Nail Biting is a habit that can cause more damage to your nail then you think?
According to Dr. Dana Stern, Onychophagia (nail-biting) is a common disorder affecting 20%–30% of the general population. However, its prevalence is likely underestimated, as patients are often embarrassed to seek help from physicians. It is not difficult to spot a nail-biter. Clinically, the nail will appear abnormally short and uneven. Cuticles may be absent or ragged and nail folds may be in varying stages of healing. Splinter hemorrhages (longitudinal thin black lines that look like splinters) are often present within the nail plate.
Although the exact cause of onychophagia is currently unknown, there are studies that show a possible genetic relationship. There is also a possible association between nail-biting and certain psychiatric disorders — such as anxiety and obsessive-compulsive disorder — however these studies have shown conflicting results. Nail-biting has also been associated with boredom or a lull in activity. Beyond resulting in unattractive nails, nail-biting can also lead to a host of health-related concerns and complications.
THERE ARE TREATMENTS:Habit reversal is a method of habit cessation that encompasses awareness of the nail-biting activity, recognition of warning signs, and development of a distracting competing response such as a stress ball, fidget cube or spinner, or rubber band. While this may sound straightforward, many nail-biters are not fully aware of when they are most prone to biting. GET A MANICURE, USE COLORS: Additionally, when clients take the effort to make an appointment for a mani, and spend the time and money, they are often highly invested and motivated to achieve a successful result. The colors can be a great distraction!!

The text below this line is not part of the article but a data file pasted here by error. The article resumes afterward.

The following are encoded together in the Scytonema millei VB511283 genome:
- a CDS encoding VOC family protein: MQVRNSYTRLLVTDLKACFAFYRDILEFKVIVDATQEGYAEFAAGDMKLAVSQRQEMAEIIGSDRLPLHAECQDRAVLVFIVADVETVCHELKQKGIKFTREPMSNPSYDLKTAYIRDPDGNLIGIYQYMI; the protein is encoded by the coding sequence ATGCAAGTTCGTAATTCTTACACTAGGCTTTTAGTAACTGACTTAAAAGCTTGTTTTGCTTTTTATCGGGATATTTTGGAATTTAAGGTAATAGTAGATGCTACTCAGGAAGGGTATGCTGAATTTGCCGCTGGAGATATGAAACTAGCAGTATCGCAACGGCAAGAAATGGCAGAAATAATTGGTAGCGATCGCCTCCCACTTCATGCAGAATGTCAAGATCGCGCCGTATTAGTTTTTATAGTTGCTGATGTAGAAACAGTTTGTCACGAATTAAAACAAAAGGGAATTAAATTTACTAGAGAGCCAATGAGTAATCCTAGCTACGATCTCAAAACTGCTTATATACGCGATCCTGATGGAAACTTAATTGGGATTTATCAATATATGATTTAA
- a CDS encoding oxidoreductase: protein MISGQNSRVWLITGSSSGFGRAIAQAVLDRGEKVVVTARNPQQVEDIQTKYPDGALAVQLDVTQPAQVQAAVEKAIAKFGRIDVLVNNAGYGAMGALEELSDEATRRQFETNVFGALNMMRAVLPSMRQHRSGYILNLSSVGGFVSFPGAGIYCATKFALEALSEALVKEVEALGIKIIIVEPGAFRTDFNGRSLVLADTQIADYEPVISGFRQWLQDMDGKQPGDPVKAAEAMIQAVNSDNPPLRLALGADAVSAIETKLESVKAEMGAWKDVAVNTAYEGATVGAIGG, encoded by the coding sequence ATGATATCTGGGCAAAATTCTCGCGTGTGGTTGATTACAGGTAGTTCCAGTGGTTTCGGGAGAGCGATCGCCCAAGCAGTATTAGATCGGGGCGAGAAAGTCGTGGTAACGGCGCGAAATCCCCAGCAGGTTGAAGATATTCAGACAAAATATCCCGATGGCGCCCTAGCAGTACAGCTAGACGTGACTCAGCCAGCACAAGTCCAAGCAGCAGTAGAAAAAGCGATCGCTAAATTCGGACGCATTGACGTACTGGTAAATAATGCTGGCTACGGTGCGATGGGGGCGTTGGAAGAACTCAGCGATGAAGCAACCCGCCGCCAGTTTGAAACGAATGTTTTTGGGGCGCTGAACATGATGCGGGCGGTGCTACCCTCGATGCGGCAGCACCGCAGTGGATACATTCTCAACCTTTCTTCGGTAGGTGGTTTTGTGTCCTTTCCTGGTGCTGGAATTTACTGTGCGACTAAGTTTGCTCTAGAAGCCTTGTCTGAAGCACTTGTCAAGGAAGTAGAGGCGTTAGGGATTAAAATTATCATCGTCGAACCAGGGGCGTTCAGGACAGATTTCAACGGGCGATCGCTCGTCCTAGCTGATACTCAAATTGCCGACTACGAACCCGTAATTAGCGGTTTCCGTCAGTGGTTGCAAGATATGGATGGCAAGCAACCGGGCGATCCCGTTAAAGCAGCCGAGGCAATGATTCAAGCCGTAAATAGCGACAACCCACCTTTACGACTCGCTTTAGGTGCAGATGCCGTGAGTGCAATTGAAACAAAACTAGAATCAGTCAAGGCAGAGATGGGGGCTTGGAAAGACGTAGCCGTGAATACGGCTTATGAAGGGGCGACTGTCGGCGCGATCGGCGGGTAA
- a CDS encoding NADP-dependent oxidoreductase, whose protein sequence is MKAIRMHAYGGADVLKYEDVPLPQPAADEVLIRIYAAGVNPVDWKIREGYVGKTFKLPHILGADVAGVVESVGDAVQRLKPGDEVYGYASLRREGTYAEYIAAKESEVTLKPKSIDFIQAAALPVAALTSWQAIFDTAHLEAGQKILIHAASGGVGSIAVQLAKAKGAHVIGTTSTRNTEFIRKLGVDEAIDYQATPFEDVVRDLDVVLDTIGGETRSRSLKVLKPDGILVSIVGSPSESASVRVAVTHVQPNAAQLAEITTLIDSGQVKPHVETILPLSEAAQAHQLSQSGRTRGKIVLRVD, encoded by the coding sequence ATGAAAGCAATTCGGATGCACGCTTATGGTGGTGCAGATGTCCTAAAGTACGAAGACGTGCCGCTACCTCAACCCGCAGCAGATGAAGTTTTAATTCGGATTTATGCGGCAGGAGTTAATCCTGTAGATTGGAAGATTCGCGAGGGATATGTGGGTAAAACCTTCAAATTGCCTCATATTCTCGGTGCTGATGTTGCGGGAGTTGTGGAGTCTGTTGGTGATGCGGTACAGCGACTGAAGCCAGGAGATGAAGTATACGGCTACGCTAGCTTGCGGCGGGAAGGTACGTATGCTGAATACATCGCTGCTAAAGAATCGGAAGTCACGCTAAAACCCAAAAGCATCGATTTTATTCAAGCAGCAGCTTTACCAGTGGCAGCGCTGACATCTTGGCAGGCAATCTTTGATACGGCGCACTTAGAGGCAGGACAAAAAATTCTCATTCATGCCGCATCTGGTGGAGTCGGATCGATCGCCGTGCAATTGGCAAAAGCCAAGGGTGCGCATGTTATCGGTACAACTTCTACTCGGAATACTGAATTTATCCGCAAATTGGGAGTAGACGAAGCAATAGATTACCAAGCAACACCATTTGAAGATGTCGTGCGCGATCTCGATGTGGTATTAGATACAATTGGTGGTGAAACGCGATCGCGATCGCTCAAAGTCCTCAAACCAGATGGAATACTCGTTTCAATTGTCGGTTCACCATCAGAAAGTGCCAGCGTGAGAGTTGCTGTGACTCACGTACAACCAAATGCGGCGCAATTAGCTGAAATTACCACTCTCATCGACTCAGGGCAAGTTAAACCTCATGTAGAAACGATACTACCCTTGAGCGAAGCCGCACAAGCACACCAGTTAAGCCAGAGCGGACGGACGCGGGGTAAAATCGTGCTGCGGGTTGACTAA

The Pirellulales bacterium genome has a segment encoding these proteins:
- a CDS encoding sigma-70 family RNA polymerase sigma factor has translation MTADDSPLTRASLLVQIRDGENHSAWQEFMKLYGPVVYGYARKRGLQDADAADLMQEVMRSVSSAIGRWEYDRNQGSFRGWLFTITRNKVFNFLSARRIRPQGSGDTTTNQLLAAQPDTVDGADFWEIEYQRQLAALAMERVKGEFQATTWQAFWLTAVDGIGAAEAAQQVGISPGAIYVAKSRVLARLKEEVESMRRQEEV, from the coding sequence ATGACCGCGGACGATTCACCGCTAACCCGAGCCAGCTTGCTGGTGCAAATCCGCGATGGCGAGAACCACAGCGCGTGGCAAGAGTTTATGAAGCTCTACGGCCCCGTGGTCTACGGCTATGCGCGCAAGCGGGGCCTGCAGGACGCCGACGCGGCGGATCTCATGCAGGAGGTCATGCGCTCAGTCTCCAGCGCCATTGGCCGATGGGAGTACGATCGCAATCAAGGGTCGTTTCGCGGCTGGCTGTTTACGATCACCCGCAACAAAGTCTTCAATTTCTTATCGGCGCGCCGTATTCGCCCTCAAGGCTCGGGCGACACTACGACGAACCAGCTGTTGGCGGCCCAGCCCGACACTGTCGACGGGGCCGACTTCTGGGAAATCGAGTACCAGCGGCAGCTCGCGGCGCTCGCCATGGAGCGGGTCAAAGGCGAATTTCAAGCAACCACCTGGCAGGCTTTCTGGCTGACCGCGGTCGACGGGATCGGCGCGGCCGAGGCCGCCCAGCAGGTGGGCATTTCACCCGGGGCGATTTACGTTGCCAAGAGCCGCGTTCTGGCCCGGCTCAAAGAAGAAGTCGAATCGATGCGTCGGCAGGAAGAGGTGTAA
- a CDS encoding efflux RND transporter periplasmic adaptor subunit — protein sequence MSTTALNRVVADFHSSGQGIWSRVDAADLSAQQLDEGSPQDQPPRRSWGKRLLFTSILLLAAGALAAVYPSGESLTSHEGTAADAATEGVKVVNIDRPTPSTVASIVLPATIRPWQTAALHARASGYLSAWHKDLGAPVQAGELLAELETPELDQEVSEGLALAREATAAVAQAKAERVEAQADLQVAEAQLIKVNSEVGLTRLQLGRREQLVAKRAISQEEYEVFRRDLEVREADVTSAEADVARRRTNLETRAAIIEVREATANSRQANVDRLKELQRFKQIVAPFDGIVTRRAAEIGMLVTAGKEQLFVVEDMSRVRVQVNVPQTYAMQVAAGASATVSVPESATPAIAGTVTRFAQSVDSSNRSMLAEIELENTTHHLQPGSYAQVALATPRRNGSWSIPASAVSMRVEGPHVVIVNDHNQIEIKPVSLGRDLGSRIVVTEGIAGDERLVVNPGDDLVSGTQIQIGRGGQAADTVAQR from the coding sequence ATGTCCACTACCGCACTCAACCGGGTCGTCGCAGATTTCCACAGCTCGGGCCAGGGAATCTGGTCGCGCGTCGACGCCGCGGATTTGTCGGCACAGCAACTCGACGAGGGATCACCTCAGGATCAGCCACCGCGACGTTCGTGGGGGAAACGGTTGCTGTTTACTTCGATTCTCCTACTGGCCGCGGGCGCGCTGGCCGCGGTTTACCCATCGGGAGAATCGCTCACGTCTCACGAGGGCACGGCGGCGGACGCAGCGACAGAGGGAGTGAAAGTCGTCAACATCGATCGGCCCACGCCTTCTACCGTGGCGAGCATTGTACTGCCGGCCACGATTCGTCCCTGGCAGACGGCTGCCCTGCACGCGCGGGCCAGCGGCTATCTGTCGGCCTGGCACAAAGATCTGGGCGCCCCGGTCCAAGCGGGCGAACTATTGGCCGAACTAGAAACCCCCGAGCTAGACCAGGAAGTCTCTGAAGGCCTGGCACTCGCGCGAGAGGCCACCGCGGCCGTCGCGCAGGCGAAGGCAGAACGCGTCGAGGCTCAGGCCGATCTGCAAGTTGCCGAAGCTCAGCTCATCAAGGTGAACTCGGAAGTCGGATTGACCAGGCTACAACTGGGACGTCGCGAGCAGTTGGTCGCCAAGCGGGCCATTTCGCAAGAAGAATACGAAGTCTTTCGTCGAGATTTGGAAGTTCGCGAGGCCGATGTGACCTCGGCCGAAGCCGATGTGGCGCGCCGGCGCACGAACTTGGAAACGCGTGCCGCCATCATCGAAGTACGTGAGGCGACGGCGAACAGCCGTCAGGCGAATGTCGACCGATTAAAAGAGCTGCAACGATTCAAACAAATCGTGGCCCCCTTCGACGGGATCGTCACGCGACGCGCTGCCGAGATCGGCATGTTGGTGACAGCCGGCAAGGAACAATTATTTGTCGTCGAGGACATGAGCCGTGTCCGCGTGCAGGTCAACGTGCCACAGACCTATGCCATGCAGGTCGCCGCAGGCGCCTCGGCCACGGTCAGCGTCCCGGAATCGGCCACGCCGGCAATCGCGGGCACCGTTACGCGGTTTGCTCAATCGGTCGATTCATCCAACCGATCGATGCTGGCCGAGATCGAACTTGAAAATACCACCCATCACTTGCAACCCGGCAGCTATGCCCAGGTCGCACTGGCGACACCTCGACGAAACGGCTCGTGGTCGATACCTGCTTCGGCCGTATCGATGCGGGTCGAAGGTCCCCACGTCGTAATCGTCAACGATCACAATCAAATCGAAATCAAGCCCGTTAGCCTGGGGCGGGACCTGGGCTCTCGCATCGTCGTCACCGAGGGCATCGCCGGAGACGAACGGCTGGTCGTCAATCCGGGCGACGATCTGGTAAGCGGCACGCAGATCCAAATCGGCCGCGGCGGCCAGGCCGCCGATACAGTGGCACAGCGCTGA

References: Pacan P, Grzesiak M, Reich A, et al. Onychophagia and onychotillomania: prevalence, clinical picture and comorbidities. Acta Derm-Venereol.2014;94:67– www.ada.org